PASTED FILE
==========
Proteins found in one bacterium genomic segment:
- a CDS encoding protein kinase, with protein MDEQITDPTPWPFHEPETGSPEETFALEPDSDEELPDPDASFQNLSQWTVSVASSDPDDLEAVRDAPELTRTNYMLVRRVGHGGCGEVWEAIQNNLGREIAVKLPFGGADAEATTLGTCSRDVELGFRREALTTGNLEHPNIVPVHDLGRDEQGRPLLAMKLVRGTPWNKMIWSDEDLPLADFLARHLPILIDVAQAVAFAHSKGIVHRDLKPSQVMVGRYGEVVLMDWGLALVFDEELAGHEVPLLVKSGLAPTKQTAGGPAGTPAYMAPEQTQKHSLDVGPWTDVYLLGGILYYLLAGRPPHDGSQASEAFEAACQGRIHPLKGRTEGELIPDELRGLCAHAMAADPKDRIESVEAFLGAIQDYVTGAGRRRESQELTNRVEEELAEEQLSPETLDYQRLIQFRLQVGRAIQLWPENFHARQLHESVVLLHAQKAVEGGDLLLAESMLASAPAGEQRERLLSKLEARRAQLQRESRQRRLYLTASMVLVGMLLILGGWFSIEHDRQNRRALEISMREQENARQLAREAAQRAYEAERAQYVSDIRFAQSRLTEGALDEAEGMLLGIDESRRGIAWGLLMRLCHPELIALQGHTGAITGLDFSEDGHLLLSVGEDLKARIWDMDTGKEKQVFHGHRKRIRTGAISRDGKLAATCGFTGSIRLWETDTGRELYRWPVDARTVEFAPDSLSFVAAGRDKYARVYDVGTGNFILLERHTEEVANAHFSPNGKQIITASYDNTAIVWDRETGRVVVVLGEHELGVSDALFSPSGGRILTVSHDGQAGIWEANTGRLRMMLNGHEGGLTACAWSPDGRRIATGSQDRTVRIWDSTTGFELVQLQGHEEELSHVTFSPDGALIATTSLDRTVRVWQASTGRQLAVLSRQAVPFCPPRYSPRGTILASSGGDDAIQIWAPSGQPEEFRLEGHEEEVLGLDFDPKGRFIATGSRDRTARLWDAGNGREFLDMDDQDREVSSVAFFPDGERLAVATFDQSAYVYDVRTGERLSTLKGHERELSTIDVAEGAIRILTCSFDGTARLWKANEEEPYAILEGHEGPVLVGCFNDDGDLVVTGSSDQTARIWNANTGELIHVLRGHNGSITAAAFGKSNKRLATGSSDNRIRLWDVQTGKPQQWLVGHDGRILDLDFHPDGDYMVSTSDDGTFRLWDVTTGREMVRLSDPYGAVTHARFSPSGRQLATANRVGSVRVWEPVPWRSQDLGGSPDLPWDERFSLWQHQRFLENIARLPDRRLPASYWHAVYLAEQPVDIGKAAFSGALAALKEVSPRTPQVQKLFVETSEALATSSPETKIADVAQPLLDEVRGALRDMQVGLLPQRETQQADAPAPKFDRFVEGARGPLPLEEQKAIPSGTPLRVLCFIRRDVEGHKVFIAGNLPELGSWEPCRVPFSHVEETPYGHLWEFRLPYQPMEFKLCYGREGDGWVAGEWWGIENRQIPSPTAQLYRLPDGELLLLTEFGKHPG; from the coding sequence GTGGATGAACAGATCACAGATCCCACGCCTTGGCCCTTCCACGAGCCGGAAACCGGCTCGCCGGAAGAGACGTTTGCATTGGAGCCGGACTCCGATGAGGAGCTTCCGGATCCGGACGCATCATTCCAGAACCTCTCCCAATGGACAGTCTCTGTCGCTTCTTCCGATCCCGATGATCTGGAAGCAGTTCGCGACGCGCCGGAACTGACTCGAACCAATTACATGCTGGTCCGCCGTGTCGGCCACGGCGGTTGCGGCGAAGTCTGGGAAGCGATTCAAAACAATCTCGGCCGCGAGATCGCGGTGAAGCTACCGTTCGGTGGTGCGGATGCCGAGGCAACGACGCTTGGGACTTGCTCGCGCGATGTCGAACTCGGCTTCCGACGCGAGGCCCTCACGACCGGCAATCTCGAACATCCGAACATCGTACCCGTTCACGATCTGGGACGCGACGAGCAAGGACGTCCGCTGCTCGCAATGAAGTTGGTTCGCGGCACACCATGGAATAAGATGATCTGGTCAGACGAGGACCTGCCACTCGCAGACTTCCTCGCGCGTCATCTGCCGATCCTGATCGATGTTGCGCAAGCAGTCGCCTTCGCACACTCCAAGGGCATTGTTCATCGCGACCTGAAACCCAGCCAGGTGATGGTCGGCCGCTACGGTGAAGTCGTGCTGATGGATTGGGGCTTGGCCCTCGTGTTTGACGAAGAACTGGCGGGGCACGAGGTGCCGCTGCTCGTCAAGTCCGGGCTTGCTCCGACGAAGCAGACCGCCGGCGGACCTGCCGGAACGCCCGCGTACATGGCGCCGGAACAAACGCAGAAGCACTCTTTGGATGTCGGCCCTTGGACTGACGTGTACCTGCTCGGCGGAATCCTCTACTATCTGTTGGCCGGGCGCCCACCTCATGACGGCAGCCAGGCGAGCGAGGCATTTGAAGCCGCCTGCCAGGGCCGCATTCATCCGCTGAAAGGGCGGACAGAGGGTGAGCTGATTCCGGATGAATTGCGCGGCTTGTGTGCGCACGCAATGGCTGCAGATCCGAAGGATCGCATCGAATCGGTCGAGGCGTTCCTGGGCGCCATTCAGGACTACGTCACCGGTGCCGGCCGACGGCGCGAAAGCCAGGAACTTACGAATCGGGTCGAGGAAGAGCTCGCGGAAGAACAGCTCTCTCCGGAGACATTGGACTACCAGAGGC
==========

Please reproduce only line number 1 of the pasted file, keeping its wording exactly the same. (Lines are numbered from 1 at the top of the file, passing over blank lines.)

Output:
Proteins found in one bacterium genomic segment: